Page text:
A ~10,000-Year Record of Plant Foods at Matja Kuru 2, Timor-Leste

St. John's College, University of Cambridge, United Kingdom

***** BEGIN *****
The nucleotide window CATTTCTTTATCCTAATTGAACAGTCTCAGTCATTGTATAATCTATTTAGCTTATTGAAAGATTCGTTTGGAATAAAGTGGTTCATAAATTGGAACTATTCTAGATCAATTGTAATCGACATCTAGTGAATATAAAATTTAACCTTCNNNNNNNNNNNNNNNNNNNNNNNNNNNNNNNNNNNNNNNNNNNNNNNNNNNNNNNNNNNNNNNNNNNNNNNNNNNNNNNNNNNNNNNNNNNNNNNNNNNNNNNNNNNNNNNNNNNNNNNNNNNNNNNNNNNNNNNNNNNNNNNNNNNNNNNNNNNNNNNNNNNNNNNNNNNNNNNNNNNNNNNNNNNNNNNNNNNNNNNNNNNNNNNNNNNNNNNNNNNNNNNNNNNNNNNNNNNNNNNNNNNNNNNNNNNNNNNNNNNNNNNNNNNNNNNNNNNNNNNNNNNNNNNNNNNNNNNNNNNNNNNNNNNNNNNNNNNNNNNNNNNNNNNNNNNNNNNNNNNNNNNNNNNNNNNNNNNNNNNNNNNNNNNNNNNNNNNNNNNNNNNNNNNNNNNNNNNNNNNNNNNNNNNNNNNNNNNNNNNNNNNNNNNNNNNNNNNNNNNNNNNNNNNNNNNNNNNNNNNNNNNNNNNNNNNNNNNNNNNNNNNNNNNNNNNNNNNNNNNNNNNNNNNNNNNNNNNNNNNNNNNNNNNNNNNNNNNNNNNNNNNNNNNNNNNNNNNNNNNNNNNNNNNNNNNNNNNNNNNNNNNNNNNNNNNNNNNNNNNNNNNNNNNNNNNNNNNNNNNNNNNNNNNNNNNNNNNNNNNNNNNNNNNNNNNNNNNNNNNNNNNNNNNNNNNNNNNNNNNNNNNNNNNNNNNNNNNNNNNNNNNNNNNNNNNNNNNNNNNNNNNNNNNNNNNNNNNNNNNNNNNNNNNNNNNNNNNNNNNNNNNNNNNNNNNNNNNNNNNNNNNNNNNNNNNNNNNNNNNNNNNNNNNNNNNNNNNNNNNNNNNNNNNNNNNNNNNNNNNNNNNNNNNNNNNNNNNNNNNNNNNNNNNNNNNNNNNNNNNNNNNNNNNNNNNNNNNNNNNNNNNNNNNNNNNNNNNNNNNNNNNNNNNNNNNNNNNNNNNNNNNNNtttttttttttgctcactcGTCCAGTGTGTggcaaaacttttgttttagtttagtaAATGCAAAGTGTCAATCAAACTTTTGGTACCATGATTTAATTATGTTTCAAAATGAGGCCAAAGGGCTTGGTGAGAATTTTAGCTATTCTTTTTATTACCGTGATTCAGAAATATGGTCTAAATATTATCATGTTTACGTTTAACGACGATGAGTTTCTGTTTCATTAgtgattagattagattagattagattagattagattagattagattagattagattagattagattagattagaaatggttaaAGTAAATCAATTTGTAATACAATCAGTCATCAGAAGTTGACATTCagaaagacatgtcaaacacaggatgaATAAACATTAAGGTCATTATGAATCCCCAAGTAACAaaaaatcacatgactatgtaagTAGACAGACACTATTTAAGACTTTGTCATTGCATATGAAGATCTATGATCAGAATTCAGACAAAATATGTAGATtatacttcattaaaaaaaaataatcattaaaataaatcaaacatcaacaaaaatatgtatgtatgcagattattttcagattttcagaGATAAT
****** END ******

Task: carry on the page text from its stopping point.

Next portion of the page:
The orthodox story of Neolithicisation in Island Southeast Asia, an expansion of Austronesian-speaking agriculturalists and a package of technologies and domesticates from Taiwan, has long been challenged. The agricultural element of this ‘Neolithic package’, including domestic rice and millet, chickens and pigs, are not evidenced alongside the expansion of Austronesian-speakers ~3,500 years ago. Instead, these populations have been argued to be maritime traders, acquiring carbohydrates from Indigenous populations already cultivating a range of root and tree crops. However, there is limited archaeological evidence for local traditions of plant exploitation in this region; local plant use is inferred from linguistic and ethnographic sources, supported by very limited archaeobotanical data. Re-excavations of Matja Kuru 2, an inland rockshelter in Timor-Leste, included the flotation of the Holocene layers of the site. This paper will present the results of the archaeobotanical analysis of this assemblage, including evidence for the use of a range of plant carbohydrates and fats. Spanning the last ~10,000 years, the archaeobotanical evidence from this site provides new insights into local traditions of plant exploitation and the spread of domesticates in the region.